Back in the district court, on July 8, 1999, Huff filed a jury demand.   On August 12, 1999, with leave of the court, the defendants filed an answer to Huff's second amended complaint.   Following that answer, Huff filed a motion for default judgment as to Counts II and III of the second amended complaint.   On August 31, 1999, the district court struck Huff's jury demand as untimely.   On September 20, 1999, the district court denied Huff's motion for default judgment and granted a motion by the defendants for sanctions, awarding them their attorney's fees incurred in defending against the motion for default judgment.   The court on remand then reconsidered Huff's damages for the § 1962g(a) violation.   No doubt it came as a relief to the district judge that the parties stipulated that the issue could be resolved on the pleadings as they stood without further oral argument.4  The district court on March 20, 2000 held Huff was entitled to compensatory damages, but because, in her first appeal to this court, Huff failed to challenge a district court order limiting her damages, Huff's damages were limited to only those damages sustained between her receipt of the Clinic's faulty demand letter and the retention of her daughter as her counsel.   Huff sought $100 in compensatory damages, which the court awarded without objection.   Furthermore, where a violation of the FDCPA is established, the plaintiff may be entitled to additional statutory damages not to exceed $1,000 under 15 U.S.C. § 1692k(a)(2).   To determine the amount of statutory damages, the court may consider “the frequency and persistence of noncompliance by the debt collector, the nature of such noncompliance, and the extent to which such noncompliance was intentional.”  15 U.S.C. § 1692k(b)(1).   The district court, after considering these factors, awarded Huff additional damages in the amount of $1,000.   The court also awarded Huff costs in the amount of $120 to cover her filing fee, without objection by defendants.   The court then turned to Huff's request for attorney's fees and expenses totaling $121,080, including $4,086.10 in expenses.   The district court found Wheeler's justification for the fees and expenses in those amounts to be deficient, but allowed her $13,788 in attorney's fees as reasonable, after considering Wheeler's limited degree of success, and after excluding from the fee request excessive time charges for relatively simple claims.   Wheeler's claim for expenses was reduced to $1,461.13.   Stricken were items that the court deemed unrecoverable, for instance, Wheeler's claimed expenses in attending several educational seminars on debt collection and an amount for the sanctions which had been imposed against her.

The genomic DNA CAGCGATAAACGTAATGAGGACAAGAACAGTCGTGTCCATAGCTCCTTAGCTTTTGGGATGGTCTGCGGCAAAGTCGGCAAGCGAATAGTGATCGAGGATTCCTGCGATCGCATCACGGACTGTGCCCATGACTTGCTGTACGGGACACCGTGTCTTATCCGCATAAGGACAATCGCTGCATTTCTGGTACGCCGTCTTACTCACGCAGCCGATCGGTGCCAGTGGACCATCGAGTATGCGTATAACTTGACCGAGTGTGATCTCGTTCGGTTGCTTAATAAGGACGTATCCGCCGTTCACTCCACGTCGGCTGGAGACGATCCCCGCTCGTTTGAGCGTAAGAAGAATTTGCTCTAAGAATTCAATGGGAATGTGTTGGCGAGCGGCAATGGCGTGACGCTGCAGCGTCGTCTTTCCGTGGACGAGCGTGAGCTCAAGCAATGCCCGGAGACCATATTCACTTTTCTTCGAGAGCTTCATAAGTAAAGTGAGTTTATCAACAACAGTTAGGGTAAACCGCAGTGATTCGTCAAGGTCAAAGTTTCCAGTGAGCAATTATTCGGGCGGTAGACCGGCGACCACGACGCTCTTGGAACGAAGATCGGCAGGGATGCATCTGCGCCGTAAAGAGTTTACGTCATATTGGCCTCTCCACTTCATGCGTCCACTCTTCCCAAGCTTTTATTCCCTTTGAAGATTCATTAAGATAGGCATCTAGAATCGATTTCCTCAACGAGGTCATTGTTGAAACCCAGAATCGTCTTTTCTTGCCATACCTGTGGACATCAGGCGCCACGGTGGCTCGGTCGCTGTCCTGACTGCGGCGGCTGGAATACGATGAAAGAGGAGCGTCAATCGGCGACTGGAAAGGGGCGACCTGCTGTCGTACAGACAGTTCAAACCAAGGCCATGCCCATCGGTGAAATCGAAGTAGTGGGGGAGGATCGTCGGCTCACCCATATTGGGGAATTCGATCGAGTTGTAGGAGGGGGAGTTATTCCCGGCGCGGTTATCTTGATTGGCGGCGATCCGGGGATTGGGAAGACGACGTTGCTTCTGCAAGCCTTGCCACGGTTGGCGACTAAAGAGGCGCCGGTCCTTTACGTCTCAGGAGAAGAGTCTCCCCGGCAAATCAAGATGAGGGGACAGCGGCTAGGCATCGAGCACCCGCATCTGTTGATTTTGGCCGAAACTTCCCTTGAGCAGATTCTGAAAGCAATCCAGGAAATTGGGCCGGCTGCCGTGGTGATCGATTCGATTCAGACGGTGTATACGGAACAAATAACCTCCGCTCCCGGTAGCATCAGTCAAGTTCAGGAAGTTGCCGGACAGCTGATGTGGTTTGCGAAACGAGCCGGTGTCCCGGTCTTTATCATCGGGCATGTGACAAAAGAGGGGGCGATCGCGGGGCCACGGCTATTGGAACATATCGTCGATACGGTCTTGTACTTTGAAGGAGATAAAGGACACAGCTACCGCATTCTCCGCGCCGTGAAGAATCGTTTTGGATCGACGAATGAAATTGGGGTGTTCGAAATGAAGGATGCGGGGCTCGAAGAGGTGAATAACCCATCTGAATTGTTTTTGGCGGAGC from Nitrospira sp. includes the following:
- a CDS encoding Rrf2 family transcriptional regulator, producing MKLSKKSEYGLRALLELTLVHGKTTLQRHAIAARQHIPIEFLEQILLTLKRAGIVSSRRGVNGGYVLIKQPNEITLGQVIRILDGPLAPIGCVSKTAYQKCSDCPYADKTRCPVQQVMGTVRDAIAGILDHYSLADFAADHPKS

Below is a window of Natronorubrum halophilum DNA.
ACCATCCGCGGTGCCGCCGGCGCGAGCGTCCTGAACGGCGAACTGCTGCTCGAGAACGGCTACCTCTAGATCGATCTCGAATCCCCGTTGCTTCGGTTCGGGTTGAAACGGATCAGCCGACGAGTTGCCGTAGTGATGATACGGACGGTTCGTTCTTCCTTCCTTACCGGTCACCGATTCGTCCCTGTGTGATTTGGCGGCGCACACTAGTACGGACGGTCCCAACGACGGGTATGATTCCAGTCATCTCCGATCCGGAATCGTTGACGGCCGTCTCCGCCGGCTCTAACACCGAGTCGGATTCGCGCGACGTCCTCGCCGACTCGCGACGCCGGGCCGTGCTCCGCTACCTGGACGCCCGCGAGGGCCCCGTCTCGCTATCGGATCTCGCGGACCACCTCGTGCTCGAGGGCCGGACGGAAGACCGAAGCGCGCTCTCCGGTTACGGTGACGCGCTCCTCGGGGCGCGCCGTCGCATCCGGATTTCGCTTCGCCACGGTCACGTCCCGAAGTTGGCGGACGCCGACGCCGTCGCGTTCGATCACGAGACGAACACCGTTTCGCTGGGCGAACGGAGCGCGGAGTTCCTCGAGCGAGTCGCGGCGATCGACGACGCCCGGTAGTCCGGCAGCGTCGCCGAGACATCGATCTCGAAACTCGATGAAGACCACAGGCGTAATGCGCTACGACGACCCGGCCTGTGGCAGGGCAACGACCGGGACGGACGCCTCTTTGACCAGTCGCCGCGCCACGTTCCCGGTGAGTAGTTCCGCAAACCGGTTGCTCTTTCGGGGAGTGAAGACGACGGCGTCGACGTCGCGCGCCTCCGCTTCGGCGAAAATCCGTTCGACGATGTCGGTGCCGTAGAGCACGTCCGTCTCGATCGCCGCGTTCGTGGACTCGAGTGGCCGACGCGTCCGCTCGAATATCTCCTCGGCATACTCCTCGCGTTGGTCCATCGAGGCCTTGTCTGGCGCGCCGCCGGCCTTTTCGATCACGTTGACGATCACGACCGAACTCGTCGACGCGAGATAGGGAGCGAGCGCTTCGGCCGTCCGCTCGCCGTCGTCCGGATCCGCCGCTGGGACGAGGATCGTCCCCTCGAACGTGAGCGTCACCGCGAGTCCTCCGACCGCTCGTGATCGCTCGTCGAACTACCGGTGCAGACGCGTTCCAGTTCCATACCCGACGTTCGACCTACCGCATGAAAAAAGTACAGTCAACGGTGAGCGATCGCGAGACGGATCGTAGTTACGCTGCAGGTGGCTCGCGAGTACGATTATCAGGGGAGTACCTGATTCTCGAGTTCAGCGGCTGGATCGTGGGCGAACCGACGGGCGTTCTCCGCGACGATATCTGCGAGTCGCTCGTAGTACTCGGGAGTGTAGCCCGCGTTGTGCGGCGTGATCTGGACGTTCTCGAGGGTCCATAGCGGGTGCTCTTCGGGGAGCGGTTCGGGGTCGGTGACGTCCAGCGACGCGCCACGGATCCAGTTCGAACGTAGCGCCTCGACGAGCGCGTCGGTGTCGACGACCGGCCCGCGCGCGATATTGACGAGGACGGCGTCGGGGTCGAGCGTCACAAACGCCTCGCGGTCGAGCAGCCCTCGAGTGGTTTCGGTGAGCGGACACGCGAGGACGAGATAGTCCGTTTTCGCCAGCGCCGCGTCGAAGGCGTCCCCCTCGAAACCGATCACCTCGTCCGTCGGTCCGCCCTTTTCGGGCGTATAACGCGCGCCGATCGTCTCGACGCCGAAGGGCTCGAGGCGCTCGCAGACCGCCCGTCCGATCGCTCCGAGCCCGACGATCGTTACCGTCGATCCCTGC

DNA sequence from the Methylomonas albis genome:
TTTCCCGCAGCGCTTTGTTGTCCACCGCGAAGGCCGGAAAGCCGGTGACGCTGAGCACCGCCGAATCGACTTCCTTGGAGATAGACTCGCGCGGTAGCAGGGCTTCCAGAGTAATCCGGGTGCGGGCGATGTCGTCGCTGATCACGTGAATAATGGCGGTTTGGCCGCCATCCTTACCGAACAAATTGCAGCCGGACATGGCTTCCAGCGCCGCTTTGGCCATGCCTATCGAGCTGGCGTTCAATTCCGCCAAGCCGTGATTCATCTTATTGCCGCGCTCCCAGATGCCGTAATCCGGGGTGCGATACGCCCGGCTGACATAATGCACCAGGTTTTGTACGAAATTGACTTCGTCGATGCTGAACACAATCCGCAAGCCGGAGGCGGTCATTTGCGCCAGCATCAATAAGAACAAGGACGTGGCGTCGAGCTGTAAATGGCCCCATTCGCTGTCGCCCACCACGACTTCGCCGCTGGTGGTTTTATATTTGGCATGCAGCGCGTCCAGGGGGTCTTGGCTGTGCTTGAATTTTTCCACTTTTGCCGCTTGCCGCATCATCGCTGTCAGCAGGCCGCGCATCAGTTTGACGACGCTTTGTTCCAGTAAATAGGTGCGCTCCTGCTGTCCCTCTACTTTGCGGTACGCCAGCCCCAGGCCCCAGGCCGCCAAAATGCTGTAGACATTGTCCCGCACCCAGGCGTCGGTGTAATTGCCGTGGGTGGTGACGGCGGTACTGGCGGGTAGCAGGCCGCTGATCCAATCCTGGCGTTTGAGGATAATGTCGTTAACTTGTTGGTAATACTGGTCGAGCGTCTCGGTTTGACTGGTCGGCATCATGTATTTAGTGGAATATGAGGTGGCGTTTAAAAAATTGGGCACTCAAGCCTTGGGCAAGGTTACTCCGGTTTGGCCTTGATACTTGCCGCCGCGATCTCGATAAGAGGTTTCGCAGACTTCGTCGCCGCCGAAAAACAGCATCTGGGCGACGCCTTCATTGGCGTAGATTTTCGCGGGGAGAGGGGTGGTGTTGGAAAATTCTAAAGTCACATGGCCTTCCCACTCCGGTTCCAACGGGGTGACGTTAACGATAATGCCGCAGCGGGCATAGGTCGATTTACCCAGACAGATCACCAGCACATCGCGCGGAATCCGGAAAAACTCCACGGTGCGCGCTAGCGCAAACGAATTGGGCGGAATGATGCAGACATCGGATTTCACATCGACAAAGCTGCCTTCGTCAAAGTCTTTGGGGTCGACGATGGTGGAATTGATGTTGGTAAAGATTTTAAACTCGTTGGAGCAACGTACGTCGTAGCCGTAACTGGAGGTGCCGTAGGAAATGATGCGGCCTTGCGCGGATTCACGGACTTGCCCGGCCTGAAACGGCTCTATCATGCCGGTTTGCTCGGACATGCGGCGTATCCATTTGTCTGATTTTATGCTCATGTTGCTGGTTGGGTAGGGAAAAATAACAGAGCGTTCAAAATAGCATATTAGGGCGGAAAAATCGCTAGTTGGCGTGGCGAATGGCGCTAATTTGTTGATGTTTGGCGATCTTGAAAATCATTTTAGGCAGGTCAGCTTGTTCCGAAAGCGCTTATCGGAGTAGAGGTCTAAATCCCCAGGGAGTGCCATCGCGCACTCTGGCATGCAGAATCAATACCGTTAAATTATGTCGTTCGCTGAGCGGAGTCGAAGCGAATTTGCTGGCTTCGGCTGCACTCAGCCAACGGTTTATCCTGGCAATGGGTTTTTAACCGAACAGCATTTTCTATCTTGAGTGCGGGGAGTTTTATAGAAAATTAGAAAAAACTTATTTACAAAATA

The district court, however, made one harmless error in its order;  an error it could not reasonably have anticipated.   In the last short line of its order, the court wrote, “This matter is now terminated,” but it was not.   In this second appeal, Wheeler raises several issues, the first of which is that the district court erred when it denied Wheeler a jury trial on the issue of damages sought after the first appeal to this court.  Rule 38 of the Federal Rules of Civil Procedure provides that any party may demand a trial by jury for a jury issue by serving upon the other party a jury demand at any time after the commencement of the action, but not later than ten days after service of the last pleading directed to such issue, otherwise a jury is waived.   Fed.R.Civ.P. 38(b), (d).